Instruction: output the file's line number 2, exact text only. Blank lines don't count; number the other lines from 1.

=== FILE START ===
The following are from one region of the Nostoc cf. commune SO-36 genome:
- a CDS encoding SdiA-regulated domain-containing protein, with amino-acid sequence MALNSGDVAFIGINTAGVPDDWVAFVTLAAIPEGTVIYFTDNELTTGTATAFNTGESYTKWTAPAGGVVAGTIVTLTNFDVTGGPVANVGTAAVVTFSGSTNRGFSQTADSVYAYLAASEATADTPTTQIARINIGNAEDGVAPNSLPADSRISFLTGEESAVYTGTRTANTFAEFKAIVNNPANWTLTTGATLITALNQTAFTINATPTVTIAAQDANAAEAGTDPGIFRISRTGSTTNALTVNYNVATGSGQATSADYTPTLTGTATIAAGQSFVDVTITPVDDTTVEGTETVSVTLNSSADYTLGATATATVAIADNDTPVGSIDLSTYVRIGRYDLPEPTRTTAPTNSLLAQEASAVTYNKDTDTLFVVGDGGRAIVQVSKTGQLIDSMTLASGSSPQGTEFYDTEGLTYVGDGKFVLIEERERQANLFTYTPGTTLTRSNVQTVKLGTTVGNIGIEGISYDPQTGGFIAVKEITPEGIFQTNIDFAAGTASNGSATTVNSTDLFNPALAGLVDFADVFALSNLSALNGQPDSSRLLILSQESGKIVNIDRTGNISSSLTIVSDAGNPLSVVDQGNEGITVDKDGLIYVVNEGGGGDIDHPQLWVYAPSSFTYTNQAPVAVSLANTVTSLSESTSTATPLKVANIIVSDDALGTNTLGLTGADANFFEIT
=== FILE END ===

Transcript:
- a CDS encoding SdiA-regulated domain-containing protein, with amino-acid sequence MALNSGDVAFIGINTAGVPDDWVAFVTLAAIPEGTVIYFTDNELTTGTATAFNTGESYTKWTAPAGGVVAGTIVTLTNFDVTGGPVANVGTAAVVTFSGSTNRGFSQTADSVYAYLAASEATADTPTTQIARINIGNAEDGVAPNSLPADSRISFLTGEESAVYTGTRTANTFAEFKAIVNNPANWTLTTGATLITALNQTAFTINATPTVTIAAQDANAAEAGTDPGIFRISRTGSTTNALTVNYNVATGSGQATSADYTPTLTGTATIAAGQSFVDVTITPVDDTTVEGTETVSVTLNSSADYTLGATATATVAIADNDTPVGSIDLSTYVRIGRYDLPEPTRTTAPTNSLLAQEASAVTYNKDTDTLFVVGDGGRAIVQVSKTGQLIDSMTLASGSSPQGTEFYDTEGLTYVGDGKFVLIEERERQANLFTYTPGTTLTRSNVQTVKLGTTVGNIGIEGISYDPQTGGFIAVKEITPEGIFQTNIDFAAGTASNGSATTVNSTDLFNPALAGLVDFADVFALSNLSALNGQPDSSRLLILSQESGKIVNIDRTGNISSSLTIVSDAGNPLSVVDQGNEGITVDKDGLIYVVNEGGGGDIDHPQLWVYAPSSFTYTNQAPVAVSLANTVTSLSESTSTATPLKVANIIVSDDALGTNTLGLTGADANFFEIT